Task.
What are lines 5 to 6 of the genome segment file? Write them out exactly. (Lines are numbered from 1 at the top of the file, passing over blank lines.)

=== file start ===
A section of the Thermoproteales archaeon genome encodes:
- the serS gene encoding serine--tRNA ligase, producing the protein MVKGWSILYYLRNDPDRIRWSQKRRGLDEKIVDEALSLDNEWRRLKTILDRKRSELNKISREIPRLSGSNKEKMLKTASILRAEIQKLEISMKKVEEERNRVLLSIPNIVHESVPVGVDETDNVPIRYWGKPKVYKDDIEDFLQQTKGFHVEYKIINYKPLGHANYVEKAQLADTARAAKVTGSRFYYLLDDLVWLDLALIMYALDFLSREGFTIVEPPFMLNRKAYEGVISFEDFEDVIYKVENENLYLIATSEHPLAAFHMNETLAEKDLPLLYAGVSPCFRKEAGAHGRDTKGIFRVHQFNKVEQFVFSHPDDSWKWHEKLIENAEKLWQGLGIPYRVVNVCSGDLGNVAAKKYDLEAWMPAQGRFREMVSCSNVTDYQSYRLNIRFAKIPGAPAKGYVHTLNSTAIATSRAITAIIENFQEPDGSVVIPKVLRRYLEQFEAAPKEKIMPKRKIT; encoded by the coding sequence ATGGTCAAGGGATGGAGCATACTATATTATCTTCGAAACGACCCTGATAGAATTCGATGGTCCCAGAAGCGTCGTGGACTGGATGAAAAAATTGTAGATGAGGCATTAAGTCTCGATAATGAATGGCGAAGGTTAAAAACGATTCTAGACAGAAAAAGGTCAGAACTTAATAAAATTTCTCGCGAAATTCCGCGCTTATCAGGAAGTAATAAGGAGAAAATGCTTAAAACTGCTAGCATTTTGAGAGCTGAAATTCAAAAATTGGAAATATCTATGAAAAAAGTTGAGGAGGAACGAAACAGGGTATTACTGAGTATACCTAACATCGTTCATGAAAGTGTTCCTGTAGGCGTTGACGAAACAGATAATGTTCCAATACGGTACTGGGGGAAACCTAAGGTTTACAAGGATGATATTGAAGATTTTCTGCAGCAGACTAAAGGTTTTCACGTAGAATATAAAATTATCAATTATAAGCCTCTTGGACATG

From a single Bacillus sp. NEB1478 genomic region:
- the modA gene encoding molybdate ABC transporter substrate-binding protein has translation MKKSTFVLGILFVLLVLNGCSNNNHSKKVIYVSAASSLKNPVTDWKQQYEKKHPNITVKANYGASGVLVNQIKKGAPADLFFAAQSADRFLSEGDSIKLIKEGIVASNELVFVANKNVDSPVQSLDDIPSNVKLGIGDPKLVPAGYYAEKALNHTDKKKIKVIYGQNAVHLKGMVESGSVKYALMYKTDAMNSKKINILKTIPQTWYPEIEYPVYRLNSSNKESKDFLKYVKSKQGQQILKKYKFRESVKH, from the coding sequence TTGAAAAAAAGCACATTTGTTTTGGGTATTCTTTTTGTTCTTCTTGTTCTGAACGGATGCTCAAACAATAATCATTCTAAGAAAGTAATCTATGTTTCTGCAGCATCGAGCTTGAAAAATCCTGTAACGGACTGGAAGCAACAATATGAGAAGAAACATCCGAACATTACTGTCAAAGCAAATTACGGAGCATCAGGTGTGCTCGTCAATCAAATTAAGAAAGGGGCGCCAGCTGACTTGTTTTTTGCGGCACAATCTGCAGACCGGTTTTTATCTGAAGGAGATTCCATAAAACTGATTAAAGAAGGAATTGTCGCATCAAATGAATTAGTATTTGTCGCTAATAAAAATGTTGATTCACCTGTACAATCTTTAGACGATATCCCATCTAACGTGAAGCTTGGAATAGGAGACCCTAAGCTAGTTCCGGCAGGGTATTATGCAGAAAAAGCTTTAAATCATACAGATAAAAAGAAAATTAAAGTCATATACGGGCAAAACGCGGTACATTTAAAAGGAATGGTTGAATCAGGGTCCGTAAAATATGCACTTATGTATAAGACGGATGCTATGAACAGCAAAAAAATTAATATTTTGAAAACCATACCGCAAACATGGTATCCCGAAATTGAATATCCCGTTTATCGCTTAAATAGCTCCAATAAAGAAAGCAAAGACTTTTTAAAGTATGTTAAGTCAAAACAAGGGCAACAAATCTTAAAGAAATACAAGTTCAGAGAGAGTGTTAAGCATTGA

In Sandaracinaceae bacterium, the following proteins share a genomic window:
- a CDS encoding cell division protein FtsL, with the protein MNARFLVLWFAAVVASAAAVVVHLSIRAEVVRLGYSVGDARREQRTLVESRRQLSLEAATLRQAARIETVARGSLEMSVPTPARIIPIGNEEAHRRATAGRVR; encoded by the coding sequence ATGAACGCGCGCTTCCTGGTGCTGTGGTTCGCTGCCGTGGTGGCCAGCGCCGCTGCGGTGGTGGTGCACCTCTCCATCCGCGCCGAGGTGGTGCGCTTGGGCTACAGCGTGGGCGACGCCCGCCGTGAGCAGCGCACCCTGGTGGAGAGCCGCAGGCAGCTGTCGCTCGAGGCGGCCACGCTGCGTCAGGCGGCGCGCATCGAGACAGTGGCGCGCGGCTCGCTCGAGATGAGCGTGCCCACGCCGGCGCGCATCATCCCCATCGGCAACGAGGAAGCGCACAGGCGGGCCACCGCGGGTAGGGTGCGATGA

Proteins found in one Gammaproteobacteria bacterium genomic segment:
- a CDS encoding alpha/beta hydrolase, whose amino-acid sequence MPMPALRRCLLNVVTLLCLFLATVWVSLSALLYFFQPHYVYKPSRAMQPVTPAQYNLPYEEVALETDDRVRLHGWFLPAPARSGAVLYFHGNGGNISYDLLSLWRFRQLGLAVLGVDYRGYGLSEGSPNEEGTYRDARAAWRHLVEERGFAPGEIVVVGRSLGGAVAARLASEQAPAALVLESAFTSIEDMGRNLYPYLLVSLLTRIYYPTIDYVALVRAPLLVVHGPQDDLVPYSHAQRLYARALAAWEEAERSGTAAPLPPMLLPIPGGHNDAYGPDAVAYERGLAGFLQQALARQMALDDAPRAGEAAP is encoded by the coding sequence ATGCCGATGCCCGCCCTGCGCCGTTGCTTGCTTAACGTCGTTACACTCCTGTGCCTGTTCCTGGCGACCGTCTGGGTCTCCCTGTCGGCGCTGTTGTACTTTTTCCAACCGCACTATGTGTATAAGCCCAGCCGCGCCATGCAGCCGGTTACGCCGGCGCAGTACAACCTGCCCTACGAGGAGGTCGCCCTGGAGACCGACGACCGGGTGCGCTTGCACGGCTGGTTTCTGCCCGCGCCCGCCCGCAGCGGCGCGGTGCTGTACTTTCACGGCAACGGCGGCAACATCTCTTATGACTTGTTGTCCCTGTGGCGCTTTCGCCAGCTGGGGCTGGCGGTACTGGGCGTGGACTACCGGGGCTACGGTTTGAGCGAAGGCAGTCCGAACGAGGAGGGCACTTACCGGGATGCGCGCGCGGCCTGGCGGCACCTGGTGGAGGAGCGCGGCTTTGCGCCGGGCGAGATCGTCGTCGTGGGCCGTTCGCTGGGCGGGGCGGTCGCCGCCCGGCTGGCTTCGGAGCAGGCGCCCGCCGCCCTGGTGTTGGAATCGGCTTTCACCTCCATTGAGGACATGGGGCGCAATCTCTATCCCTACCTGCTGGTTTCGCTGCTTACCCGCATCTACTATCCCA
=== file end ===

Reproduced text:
In Sandaracinaceae bacterium, the following proteins share a genomic window:
- a CDS encoding cell division protein FtsL, with the protein MNARFLVLWFAAVVASAAAVVVHLSIRAEVVRLGYSVGDARREQRTLVESRRQLSLEAATLRQAARIETVARGSLEMSVPTPARIIPIGNEEAHRRATAGRVR; encoded by the coding sequence ATGAACGCGCGCTTCCTGGTGCTGTGGTTCGCTGCCGTGGTGGCCAGCGCCGCTGCGGTGGTGGTGCACCTCTCCATCCGCGCCGAGGTGGTGCGCTTGGGCTACAGCGTGGGCGACGCCCGCCGTGAGCAGCGCACCCTGGTGGAGAGCCGCAGGCAGCTGTCGCTCGAGGCGGCCACGCTGCGTCAGGCGGCGCGCATCGAGACAGTGGCGCGCGGCTCGCTCGAGATGAGCGTGCCCACGCCGGCGCGCATCATCCCCATCGGCAACGAGGAAGCGCACAGGCGGGCCACCGCGGGTAGGGTGCGATGA